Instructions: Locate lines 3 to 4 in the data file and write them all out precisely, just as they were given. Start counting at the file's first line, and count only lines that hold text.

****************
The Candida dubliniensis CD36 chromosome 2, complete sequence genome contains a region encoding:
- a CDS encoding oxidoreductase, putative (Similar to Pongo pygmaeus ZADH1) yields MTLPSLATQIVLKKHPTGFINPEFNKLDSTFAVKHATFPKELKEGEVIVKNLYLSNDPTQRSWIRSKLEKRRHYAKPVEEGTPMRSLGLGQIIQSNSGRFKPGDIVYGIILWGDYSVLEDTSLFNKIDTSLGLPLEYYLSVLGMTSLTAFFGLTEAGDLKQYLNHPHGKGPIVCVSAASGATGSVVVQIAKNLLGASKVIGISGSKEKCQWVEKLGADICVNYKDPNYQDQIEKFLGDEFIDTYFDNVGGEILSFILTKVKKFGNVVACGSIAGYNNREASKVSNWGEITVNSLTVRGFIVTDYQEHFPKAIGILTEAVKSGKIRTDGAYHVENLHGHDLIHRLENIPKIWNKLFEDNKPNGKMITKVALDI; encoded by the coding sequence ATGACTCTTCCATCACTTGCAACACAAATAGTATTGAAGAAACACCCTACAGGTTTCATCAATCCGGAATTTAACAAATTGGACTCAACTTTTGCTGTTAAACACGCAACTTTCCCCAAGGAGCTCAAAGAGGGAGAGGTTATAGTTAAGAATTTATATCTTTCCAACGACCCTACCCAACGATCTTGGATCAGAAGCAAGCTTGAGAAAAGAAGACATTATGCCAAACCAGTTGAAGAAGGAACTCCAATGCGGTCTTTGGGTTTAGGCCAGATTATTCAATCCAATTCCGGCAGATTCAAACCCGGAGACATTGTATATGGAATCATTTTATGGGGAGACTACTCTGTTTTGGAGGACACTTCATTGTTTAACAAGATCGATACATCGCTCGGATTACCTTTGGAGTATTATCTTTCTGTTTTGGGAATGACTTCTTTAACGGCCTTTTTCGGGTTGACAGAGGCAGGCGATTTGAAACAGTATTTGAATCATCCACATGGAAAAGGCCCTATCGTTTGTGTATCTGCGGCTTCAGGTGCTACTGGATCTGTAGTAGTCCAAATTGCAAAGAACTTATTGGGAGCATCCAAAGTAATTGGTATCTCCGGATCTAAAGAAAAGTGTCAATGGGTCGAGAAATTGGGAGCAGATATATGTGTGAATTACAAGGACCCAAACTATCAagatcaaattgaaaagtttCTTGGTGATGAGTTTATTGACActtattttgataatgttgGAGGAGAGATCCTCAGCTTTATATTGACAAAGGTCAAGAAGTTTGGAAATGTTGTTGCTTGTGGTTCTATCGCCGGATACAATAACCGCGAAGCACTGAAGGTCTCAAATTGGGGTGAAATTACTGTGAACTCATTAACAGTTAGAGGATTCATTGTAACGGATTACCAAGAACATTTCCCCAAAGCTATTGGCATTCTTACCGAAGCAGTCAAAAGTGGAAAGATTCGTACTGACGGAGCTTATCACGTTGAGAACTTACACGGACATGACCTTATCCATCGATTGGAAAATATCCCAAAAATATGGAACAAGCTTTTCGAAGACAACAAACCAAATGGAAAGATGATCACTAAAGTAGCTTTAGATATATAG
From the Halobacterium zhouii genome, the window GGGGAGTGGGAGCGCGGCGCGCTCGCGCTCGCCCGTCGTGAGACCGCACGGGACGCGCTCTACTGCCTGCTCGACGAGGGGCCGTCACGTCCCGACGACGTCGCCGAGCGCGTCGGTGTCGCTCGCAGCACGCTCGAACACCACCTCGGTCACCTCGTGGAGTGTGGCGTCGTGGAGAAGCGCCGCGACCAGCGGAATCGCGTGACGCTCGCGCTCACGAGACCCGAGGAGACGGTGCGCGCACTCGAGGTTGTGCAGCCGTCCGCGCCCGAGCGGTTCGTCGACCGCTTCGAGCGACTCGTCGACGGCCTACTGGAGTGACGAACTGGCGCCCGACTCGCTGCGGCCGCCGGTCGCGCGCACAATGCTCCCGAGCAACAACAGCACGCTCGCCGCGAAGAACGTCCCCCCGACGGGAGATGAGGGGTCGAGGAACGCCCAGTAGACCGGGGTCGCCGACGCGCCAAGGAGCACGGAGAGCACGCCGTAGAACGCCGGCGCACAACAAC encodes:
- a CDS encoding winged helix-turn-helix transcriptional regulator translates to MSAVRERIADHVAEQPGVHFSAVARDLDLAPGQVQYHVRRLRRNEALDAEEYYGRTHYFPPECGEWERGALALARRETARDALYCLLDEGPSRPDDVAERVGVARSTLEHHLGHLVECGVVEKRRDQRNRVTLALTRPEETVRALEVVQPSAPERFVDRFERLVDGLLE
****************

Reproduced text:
From the Halobacterium zhouii genome, the window GGGGAGTGGGAGCGCGGCGCGCTCGCGCTCGCCCGTCGTGAGACCGCACGGGACGCGCTCTACTGCCTGCTCGACGAGGGGCCGTCACGTCCCGACGACGTCGCCGAGCGCGTCGGTGTCGCTCGCAGCACGCTCGAACACCACCTCGGTCACCTCGTGGAGTGTGGCGTCGTGGAGAAGCGCCGCGACCAGCGGAATCGCGTGACGCTCGCGCTCACGAGACCCGAGGAGACGGTGCGCGCACTCGAGGTTGTGCAGCCGTCCGCGCCCGAGCGGTTCGTCGACCGCTTCGAGCGACTCGTCGACGGCCTACTGGAGTGACGAACTGGCGCCCGACTCGCTGCGGCCGCCGGTCGCGCGCACAATGCTCCCGAGCAACAACAGCACGCTCGCCGCGAAGAACGTCCCCCCGACGGGAGATGAGGGGTCGAGGAACGCCCAGTAGACCGGGGTCGCCGACGCGCCAAGGAGCACGGAGAGCACGCCGTAGAACGCCGGCGCACAACAAC encodes:
- a CDS encoding winged helix-turn-helix transcriptional regulator translates to MSAVRERIADHVAEQPGVHFSAVARDLDLAPGQVQYHVRRLRRNEALDAEEYYGRTHYFPPECGEWERGALALARRETARDALYCLLDEGPSRPDDVAERVGVARSTLEHHLGHLVECGVVEKRRDQRNRVTLALTRPEETVRALEVVQPSAPERFVDRFERLVDGLLE